The Nurse Patient Relationship in Chronic Illness


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As many of you who suffer chronic illness or fibromyalgia know, finding a doctor who is willing to listen to you and understand what you are saying is a difficult and lengthy task. A good doctor needs to truly listen to more than the words that you are saying, he or she truly needs to hear what’s going on so he or she can work to help you live as comfortable a life as possible. However, the doctor is not the only part of the equation.

What about the nurse who greets you as you come in for your millionth appointment, or holds your hand during your treatment, answers your questions that the doctor may have overlooked or not been able to address. Or the nurse who is alongside of you when you are in the hospital as a patient, scared, alone, unsure of what is going on, or if you are the seasoned patient, the one who knows your back story and is anxious to catch up with you.

Or the RN in the emergency room who is gathering your patient history as you sit in agony in the ER and is patient with you when you can’t form a complete sentence. The one who doesn’t leave your side, makes sure you as comfortable as you can be or sees to it that the doctor gets on top of your pain. The nurse who advocates for your and understands your pain without question.

Nurses and doctors are the same in the fact that not all doctors or all nurses understand what you are going through. Even those in the medical profession still question whether fibromyalgia is an actual “condition” or a diagnosis given to those who they’ve given up on or think it’s all in their head. Yet there are those nurses out there who are more than aware of the struggle we as fibro sufferers are going through.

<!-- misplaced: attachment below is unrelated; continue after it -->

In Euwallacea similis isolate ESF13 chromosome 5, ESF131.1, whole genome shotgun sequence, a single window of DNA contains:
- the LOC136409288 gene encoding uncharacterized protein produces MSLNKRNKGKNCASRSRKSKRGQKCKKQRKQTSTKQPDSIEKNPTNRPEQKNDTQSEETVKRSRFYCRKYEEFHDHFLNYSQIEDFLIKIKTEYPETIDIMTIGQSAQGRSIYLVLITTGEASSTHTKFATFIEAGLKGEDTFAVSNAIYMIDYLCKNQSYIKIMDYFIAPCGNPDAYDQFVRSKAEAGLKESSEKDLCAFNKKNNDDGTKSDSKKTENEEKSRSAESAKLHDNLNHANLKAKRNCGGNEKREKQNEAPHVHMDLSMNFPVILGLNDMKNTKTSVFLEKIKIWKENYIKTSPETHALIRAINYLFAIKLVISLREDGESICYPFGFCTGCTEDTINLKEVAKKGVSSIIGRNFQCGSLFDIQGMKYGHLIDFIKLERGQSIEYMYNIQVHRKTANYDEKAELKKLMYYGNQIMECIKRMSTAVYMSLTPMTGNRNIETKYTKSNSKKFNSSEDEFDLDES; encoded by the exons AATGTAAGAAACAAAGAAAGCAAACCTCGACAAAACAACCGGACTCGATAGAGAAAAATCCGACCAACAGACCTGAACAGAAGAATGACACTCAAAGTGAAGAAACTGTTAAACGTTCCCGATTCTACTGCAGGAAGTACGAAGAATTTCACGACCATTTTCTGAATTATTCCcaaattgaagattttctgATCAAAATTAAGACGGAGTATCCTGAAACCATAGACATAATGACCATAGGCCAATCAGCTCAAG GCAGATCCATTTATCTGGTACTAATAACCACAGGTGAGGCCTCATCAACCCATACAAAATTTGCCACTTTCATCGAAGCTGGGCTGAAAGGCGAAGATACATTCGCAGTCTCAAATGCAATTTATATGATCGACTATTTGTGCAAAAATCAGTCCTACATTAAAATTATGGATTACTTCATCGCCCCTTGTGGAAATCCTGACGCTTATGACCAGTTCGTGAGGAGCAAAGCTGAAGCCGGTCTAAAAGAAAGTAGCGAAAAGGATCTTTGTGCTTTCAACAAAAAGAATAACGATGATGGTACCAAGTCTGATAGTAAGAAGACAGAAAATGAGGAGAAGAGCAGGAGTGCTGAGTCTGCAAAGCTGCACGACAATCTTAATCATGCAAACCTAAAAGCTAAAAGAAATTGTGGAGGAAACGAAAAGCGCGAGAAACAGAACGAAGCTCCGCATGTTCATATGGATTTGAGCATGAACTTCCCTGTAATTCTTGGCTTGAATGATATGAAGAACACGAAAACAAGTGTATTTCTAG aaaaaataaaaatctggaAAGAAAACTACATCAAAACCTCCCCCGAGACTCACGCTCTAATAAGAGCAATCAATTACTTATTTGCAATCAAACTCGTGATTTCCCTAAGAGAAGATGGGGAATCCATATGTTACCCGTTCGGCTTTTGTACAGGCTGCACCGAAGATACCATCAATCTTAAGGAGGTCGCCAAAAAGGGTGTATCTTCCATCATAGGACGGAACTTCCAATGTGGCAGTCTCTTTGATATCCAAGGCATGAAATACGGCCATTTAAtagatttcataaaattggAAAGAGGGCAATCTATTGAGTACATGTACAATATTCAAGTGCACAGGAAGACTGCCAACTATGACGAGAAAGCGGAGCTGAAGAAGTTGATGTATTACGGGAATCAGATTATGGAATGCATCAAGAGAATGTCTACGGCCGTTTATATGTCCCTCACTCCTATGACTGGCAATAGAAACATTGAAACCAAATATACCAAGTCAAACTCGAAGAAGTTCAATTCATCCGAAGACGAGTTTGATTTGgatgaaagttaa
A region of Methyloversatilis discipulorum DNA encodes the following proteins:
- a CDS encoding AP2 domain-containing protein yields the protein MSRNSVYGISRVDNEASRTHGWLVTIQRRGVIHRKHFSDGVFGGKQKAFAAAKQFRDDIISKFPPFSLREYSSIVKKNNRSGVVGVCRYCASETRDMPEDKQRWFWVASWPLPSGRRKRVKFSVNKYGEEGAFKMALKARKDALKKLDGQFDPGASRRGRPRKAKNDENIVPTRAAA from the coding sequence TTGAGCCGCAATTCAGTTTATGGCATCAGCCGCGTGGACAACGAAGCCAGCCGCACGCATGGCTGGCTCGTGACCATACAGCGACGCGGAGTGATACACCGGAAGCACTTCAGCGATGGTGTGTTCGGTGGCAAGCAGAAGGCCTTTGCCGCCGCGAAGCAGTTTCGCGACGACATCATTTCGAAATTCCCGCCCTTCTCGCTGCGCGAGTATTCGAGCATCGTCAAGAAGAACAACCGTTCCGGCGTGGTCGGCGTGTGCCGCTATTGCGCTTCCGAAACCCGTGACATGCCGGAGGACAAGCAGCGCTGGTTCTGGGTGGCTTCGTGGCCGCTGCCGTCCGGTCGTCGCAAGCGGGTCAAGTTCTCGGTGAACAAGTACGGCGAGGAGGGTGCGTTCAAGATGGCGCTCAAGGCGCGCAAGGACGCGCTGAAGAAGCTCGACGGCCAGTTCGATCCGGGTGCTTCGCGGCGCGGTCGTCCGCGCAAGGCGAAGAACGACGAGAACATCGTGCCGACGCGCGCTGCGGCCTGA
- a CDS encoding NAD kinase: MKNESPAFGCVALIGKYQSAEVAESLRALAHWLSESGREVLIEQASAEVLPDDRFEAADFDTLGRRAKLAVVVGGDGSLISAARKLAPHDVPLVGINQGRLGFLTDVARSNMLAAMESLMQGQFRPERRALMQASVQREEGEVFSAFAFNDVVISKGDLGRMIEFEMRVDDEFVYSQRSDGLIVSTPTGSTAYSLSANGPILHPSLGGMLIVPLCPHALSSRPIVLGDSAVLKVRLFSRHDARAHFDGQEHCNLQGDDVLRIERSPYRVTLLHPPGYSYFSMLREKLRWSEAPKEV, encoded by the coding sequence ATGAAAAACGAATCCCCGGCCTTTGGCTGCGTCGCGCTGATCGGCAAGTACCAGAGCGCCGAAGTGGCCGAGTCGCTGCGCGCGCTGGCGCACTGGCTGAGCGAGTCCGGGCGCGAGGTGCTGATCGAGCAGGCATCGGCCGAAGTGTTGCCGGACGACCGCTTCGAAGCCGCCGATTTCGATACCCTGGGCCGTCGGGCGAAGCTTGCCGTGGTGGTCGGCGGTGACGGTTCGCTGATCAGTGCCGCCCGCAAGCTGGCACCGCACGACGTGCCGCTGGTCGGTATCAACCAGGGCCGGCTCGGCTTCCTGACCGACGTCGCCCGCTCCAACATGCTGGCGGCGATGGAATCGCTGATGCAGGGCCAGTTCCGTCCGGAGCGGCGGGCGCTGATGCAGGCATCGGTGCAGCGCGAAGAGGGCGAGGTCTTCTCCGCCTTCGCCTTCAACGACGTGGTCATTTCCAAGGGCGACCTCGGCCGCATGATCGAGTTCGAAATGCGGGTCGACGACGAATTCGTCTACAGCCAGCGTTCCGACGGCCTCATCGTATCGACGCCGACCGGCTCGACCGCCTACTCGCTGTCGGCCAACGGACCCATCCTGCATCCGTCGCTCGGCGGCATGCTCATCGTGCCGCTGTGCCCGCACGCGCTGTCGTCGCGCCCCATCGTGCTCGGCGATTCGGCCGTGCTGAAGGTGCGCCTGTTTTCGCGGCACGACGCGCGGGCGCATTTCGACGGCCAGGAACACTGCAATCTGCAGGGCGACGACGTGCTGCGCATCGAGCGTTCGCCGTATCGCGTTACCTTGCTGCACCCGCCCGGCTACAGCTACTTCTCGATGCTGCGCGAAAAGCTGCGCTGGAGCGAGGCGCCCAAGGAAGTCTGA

Nurses are the next best advocate for patients besides the patients themselves. So what are some things that the nurse can do to help you as a patient have a positive experience on this difficult journey? The most important thing is believe your patient. One of first things nurses learn in nursing school regarding pain is that, pain is what the patient says it is, where the patients says it is and how bad the patient says it is. That may not be exactly the wording of how we learned it, but nonetheless, the idea is there. Next, be patient with us.

Sometimes it is so hard to explain what the pain is like that we are having; trying to describe it in a way that makes sense can be harder than it sounds. Don’t rush us when we are trying to express what we need to say, it’s not always easy to get out full sentences and if we are having a bad day, sometimes the tears make it difficult to express what we need to say.

Be our advocate. Not only is it difficult to express what we need to express to you, it’s almost harder to express that to the doctor, so help us. Help us to help the doctor understand what we are dealing with. Whether we are in the clinic, in the ER or in the hospital, it is hard for us to express how we are feeling without feeling like we are being looked at as a hypochondriac who is searching for pain meds.

Be in our corner and help us ask for what we need. And lastly, be gentle with us, don’t dismiss us and try not to rush us. This journey is a long, painful and exhausting one. We need someone besides the doctor to understand what is going on and help us navigate this thing. Thank you for helping us navigate along this crazy path, thank you for the support, the hugs, the laughs and the understanding. Thank you for your patience, and most of all thank you for your care and concern. And then there is the nurse to patient relationship.